Learning from Authoritative Security Experiment Results
Open-source Measurement of Fast-flux Networks While Considering Domain-name Parking
Leigh B. Metcalf, Dan Ruef, Jonathan M. Spring
Software Engineering Institute, Carnegie Mellon University
Background. Fast-flux is a technique malicious actors use for resilient malware communications. In this paper, domain parking is the practice of assigning a nonsense location to an unused fully-qualified domain name (FQDN) to keep it ready for “live” use. Many papers use “parking” to mean typosquatting for ad revenue. However, the original usage of “domain parking” is our use, which was relevant because it is a potentially confounding behavior for detection of fast-flux. The internet-wide prevalence of fast-flux networks and the extent to which domain parking confounds fast-flux detection have not been publicly measured at scale.
Method. We examine over five years of a large passive-DNS data source. We use an open-source implementation that identifies suspicious associations between FQDNs, IP addresses, and ASNs as graphs. We detect parking via a simple time-series of whether a FQDN advertises itself on IETF-reserved private IP space and public IP space alternately. Whitelisting domains that use this IP space for encoding non-DNS responses (e.g. blacklist distributors) is important for accurate results.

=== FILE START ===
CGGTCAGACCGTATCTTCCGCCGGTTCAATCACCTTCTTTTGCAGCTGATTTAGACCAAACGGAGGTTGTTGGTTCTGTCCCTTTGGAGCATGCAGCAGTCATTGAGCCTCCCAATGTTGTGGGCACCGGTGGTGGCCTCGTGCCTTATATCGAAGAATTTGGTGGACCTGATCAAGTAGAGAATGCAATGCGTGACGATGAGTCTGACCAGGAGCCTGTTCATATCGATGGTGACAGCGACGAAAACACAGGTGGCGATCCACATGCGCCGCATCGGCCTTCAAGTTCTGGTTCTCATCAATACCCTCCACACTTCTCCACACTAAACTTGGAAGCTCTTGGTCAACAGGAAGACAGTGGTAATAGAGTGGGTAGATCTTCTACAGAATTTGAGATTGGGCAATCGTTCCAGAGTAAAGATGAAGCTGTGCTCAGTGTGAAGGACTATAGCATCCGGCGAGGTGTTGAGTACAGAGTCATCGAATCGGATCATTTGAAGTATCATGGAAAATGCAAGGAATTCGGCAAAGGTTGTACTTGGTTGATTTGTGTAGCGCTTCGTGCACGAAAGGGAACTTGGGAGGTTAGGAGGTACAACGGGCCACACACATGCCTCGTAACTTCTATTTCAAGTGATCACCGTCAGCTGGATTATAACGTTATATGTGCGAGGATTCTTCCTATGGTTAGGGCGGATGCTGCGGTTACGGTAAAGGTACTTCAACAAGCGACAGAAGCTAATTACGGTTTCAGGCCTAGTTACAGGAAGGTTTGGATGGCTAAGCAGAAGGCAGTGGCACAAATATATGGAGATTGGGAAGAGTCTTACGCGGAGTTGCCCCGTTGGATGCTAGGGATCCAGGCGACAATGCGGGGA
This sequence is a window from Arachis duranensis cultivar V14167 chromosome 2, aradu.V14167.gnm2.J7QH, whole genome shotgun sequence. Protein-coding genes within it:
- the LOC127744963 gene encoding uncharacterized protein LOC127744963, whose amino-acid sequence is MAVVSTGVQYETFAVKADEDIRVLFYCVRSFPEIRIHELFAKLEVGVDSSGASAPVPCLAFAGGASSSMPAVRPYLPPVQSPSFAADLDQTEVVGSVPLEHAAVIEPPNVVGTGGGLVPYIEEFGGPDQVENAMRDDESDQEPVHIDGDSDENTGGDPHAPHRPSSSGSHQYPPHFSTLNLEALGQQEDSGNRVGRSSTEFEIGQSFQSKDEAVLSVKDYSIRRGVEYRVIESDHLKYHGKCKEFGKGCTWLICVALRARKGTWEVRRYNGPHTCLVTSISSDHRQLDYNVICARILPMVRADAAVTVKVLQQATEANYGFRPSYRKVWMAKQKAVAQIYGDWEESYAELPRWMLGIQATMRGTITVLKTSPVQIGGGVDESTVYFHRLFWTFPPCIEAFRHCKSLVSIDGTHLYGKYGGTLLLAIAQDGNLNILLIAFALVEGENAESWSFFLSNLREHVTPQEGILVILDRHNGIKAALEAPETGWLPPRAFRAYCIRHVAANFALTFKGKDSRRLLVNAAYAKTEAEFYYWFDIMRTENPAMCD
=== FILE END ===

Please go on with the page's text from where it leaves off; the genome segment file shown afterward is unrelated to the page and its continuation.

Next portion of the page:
Results. Fast-flux is common, with 10M IP addresses and 20M FQDNs commonly in fast-flux networks daily. Domain parking, in our sense, is uncommon (94,000 unique FQDNs over five years) but exists mostly independent of fast-flux. Our open-source tool works well even at internet-scale.
Discussion. Real-time detection of fast-flux networks could help defenders better interrupt their operation. With our implementation, a resolver could potentially block name resolutions that would add to a known flux network if completed, preventing even the first connection to some fast-flux domains. Parking is a poor indicator of malicious activity, but seems unlikely to confound fast-flux detection.